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The Palestinian Refugees
a personal insight

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The Palestinian Refugees - A Personal Insight

Saida Nusseibeh

Why do Palestinians see themselves as refugees after fifty years? The Palestinians have been denied the right to call themselves Palestinians. Golda Meir once said that she was the Palestinian, there was no such thing as a Palestinians.

So the collective memory of the Palestinians is the trauma of being denied to call themselves by the name of the land where generations of their fathers came from, and being denied by the world that they existed, their attachment to a certain part i.e. being specific as mentioning the name of the town , helps them to affirm that they do come from that part- to prove it, they mention that city. Their need is belonging- And their need is that the world admit to their existence. Of course, they feel that now the world admits their are Palestinians, the next step would be the world admits that they have a right to return.

You can find the parallel in the Jewish history. The Jewish nation was denied the right to be called Jewish- being afraid - some even changed their names to be accepted -so they might have the smallest thing -the right to work to feed their families-when they where denied the use of their language.- Now there is a revival in religion, in language and so on. The world has now admitted its guilt, that they stood by and watched while the Jewish Nation was being massacred in the Pogroms and in the Holocaust. However, for a very long time, the world pretended that the Jewish Nation did not exist.

Knowing full well they cannot go back to Haifa, Jaffa and so on, the refugees still insist they want to go back to a place that has been already occupied by families for the last fifty years. i.e. generations of Israelis who are living there. My experience at work - working with refugees in the Lebanon, suggests the reason for this. I do not know about the refugees in Syria, Jordan or even the ones that are back home, and live in camps-

The refugees in the Lebanon are the forgotten people. They live in ghettos, with sewage surrounding them, with electrical wires practically on the ground. Children play very close to them and mothers get electrocuted because of the many wires connecting too many things. There are no paved roads. In some area they are not allowed out of the ghettos. They cannot go to the Lebanese school/universities. They cannot work in many professions although they have studied them. They can work in the camps only. Among the profession they are not allowed to practice outside the camps are, doctors or nurses. They are paid by the Palestinian Red Crescent Society which is also poor.  They pay a doctor only $200 a month, so the doctor or nurse has to find other jobs to be able to live.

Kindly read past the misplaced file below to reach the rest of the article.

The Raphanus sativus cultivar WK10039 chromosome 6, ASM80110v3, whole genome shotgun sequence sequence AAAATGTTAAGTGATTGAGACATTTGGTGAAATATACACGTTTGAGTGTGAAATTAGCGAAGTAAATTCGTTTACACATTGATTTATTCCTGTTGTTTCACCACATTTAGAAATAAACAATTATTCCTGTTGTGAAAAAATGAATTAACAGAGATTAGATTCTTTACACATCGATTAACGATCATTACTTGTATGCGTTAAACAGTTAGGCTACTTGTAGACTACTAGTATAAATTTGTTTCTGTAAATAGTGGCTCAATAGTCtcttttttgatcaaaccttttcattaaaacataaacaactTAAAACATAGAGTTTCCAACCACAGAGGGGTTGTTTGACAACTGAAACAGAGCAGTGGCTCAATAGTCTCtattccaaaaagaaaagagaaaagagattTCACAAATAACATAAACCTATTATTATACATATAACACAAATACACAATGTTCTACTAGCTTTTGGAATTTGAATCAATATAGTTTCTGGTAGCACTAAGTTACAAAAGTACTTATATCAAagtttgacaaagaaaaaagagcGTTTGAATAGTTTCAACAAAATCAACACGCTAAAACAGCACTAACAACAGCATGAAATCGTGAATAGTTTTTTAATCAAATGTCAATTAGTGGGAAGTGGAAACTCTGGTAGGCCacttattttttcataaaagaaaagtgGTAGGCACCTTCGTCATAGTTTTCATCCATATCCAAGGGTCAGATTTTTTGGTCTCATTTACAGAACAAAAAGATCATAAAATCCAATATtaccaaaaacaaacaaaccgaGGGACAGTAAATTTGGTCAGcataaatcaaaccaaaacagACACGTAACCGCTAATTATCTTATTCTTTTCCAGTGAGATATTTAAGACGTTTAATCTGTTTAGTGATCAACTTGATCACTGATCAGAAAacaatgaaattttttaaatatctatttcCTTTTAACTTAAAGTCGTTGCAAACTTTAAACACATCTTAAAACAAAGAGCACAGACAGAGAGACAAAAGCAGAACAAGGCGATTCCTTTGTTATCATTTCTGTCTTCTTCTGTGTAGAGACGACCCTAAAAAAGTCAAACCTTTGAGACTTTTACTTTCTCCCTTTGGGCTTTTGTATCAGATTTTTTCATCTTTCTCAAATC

I cannot blame the Lebanese government. They had experienced a civil ware that has lasted 18 years. They do not want the Palestinians and they want the land the Palestinians refugees are on. There are around 2 million refugees in the Lebanon, some from 1948 and some from 1967. The problem also is that Lebanon has a religious quota- so many Sunni Muslim- so many Shia Muslim so many Maronites, Protestants and each of the other groups. The quota must be kept as each sect is the same as the other-. Now the Palestinians who are in the camps are Sunni Muslims- and the quota for Sunni is full.

Of the people that I speak with in my work as medical aid, as one of our offices is in Lebanon, the young generation who where born in Lebanon, feel they are Lebanese. They feel this is home, although that feeling is said when the old generation is not around- the young generations who are doctors and so on are born in the camps in Lebanon- Speaking of Haifa or Akko is a dream that their parents spoke about. It is a picture on the wall of a dream. What is left of the older generation who are still alive, they sit out on the porch hold the key to the home they left behind. They hold to a dream.

So the young generation who never saw Palestine,  and mostly do not want to go to that country, would like to be given a Lebanese nationality, and be given the rights to live as human beings, as  citizens of Lebanon. The doctors that I met that live in the Diaspora that came from the refugees camps- want to go back and live in Lebanon if they can be allowed to go work and live in the country where they where born. As for visiting the Palestine, they are not in a hurry: Not one said yes I want to go and even visit.

There is so much hurt that the land of Palestine has forgotten them, that the people in the land never worry about them, discuss their problem and so on. The attachment is more to the land that they where born in. Their dream is of a Palestine that was their father's home, that they heard about, and maybe one day they'll go and visit the land that he spoke about, all the years they were growing up. All this is not admitted openly in front of strangers, because if it they do so, they would be branded as traitors, so they speak about going back- although they say it without conviction.

Saida Nusseibeh is a member of a prominent Palestinian family. She lives in Amman. Formerly, she lived in London, where she was active in refugee aid work and in dialog. She has helped to found dialog groups including MidEastWeb for Coexistence and has served on the board of directors of Medical Aid for Palestinians (MAP).

See also

Must Palestinian Nationalism And Zionism Change For A Lasting Middle East Peace?
The Growth of Palestinian identity
The Palestinian Refugee Problem

Palestinian Refugee Problem and Right of Return.
Population of Palestine prior to 1948

Palestinian culture and identity and the role of the Palestinian women
Jewish refugees of the Arab-Israel conflict


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